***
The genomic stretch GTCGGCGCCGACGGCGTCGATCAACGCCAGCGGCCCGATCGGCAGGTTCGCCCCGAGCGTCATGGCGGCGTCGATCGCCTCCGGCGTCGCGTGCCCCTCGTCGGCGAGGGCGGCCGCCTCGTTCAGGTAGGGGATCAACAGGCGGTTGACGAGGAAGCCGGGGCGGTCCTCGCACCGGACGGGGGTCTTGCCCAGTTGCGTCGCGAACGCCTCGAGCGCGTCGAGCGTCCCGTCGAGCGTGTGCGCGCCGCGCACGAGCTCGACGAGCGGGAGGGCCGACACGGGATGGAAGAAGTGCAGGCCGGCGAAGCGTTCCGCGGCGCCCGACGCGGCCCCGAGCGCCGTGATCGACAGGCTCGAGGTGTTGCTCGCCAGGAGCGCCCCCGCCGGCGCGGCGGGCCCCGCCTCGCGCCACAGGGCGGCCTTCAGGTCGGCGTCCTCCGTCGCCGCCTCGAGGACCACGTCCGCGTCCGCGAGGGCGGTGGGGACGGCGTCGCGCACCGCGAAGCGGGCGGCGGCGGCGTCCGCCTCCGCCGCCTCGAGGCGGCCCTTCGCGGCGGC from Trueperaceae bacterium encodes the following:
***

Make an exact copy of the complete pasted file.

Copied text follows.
The genomic stretch GTCGGCGCCGACGGCGTCGATCAACGCCAGCGGCCCGATCGGCAGGTTCGCCCCGAGCGTCATGGCGGCGTCGATCGCCTCCGGCGTCGCGTGCCCCTCGTCGGCGAGGGCGGCCGCCTCGTTCAGGTAGGGGATCAACAGGCGGTTGACGAGGAAGCCGGGGCGGTCCTCGCACCGGACGGGGGTCTTGCCCAGTTGCGTCGCGAACGCCTCGAGCGCGTCGAGCGTCCCGTCGAGCGTGTGCGCGCCGCGCACGAGCTCGACGAGCGGGAGGGCCGACACGGGATGGAAGAAGTGCAGGCCGGCGAAGCGTTCCGCGGCGCCCGACGCGGCCCCGAGCGCCGTGATCGACAGGCTCGAGGTGTTGCTCGCCAGGAGCGCCCCCGCCGGCGCGGCGGGCCCCGCCTCGCGCCACAGGGCGGCCTTCAGGTCGGCGTCCTCCGTCGCCGCCTCGAGGACCACGTCCGCGTCCGCGAGGGCGGTGGGGACGGCGTCGCGCACCGCGAAGCGGGCGGCGGCGGCGTCCGCCTCCGCCGCCTCGAGGCGGCCCTTCGCGGCGGC from Trueperaceae bacterium encodes the following: